Keep Your Knives Sharp: Start with a good knife with a quality blade that will stand up to repeated use and hold an edge. These cost money. If you buy cheap crap from the dollar store, you’ll have cheap crap. Spend a little and take care of them. To keep them sharp you could use something like a Worksharp sharpener, crock sticks or do like my father in our family’s grocery store’s butcher shop and use a steel honing stick. This takes practice. But once you learn how to do it correctly it takes just a few flicks on each side of the knife blade edge to put the edge back on.

Keep a Clean Work Space: If you break down your own deer at home or camp, keep a clean work station. You’d bitch if a deer processor got hair or dirt in your meat, wouldn’t you? If you took a deer to a processor and the floor looked bloody and slimy, with some deer or tubs of meat stacked in a corner, would you stay there? Keep your tools, cutting boards and floors clean. Keep the floor and sink drains cleaned out to avoid flies and odors.

Trim, Trim Trim and Don’t Shed Tears: Trimming away sinew, fat and gristle reminds me of a great hunt back in 2013. I killed a fine Kansas buck with a Mossberg MVP FLEX in .308 while hunting at Tall Tine Outfitters with Ted Jaycox. He runs a fantastic camp, we had super hunting with good sightings, and everyone killed a deer scoring 144 to 150 B&C. Super outfitter worth checking out.

This old buck was aged at 6.5 years old and rough-scored 144, falling to a Federal "Deer Thug" round from the Mossberg MVP FLEX .308 rifle. He also made some pretty tasty burgers, backstraps and stew meat!

This old buck was aged at 6.5 years old and rough-scored 144, falling to a Federal “Deer Thug” round from the Mossberg MVP FLEX .308 rifle. He also made some pretty tasty burgers, backstraps and stew meat!

Jaycox said he had a pretty quick, easy and time-tested way to break down a deer and so I let him have at it. Within minutes the hide was off, the meat was cut away from the bones, and I had hindquarters, backstraps, shoulders and more to work on in the barn. I began trimming away the unwanted fat and sinew, which everyone calls silver skin. It’s on the outside of muscles, draws up during cooking and is nasty. Jaycox popped in, whistled appreciatively at my thoroughness, and before long I had bags of delicious, non-gristly/fatty/sinewy meat ready for the cooler.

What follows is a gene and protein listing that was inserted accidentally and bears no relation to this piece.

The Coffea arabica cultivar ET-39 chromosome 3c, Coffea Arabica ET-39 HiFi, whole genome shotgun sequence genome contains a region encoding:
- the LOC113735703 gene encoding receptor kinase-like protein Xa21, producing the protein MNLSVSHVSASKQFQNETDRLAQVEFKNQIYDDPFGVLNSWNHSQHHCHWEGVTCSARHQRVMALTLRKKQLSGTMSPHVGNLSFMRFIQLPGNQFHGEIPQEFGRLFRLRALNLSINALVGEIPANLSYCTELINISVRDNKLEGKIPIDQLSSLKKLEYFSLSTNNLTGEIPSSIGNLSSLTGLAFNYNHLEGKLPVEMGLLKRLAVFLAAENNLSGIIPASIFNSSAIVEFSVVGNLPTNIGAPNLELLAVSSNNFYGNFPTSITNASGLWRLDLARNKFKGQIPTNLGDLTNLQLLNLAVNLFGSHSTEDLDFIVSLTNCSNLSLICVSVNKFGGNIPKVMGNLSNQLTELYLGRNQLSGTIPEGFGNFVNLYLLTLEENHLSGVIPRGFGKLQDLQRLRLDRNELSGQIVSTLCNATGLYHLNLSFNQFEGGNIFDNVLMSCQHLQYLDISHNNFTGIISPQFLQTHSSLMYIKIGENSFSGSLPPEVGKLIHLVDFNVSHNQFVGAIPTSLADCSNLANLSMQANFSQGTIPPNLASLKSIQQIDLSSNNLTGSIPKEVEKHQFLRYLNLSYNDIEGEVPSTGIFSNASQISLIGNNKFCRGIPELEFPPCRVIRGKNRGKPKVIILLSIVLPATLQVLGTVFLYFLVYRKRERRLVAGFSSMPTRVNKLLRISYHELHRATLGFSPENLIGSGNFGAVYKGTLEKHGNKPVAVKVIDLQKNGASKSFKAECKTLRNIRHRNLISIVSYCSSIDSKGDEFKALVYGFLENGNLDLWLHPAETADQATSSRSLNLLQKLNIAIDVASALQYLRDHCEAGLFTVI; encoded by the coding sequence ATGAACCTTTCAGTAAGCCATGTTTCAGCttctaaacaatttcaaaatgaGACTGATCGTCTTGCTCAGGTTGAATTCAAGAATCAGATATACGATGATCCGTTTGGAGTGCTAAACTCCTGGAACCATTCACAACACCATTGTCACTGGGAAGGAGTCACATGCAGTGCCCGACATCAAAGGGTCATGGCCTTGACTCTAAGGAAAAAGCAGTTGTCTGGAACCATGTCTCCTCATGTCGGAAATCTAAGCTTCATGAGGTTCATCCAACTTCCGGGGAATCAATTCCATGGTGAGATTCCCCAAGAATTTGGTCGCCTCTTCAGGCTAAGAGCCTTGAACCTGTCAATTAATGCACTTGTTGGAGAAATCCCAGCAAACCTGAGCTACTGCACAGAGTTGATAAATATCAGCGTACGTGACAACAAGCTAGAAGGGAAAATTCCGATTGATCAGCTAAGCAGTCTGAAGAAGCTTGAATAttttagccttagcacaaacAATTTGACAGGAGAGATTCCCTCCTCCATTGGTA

Trim away all that unwanted mess. Anything that still has some meat worth saving for ground burger, put it in a separate pile. Anything like shank or neck you want for burger, jerky or such, keep it separate. All that other stuff? Toss it. If you think you’re wasting meat by cutting off all the silver skin, well, you’re not. Your backstraps, roasts and such will be far better without it than with it.

Get a Good Vacuum Sealer: Can’t be any more blunt than this. If you don’t have a good vacuum sealer then you’re not getting the most out of your processing. Be sure to use the appropriate bags for your sealer, label them thoroughly and clearly so you’ll know what is inside, and be happy happy happy.

Here’s a great burger recipe from Weston Supply! Get more of their great recipes here in their awesome blog, too.

Gouda Stuffed Butter Burger with a Weston Press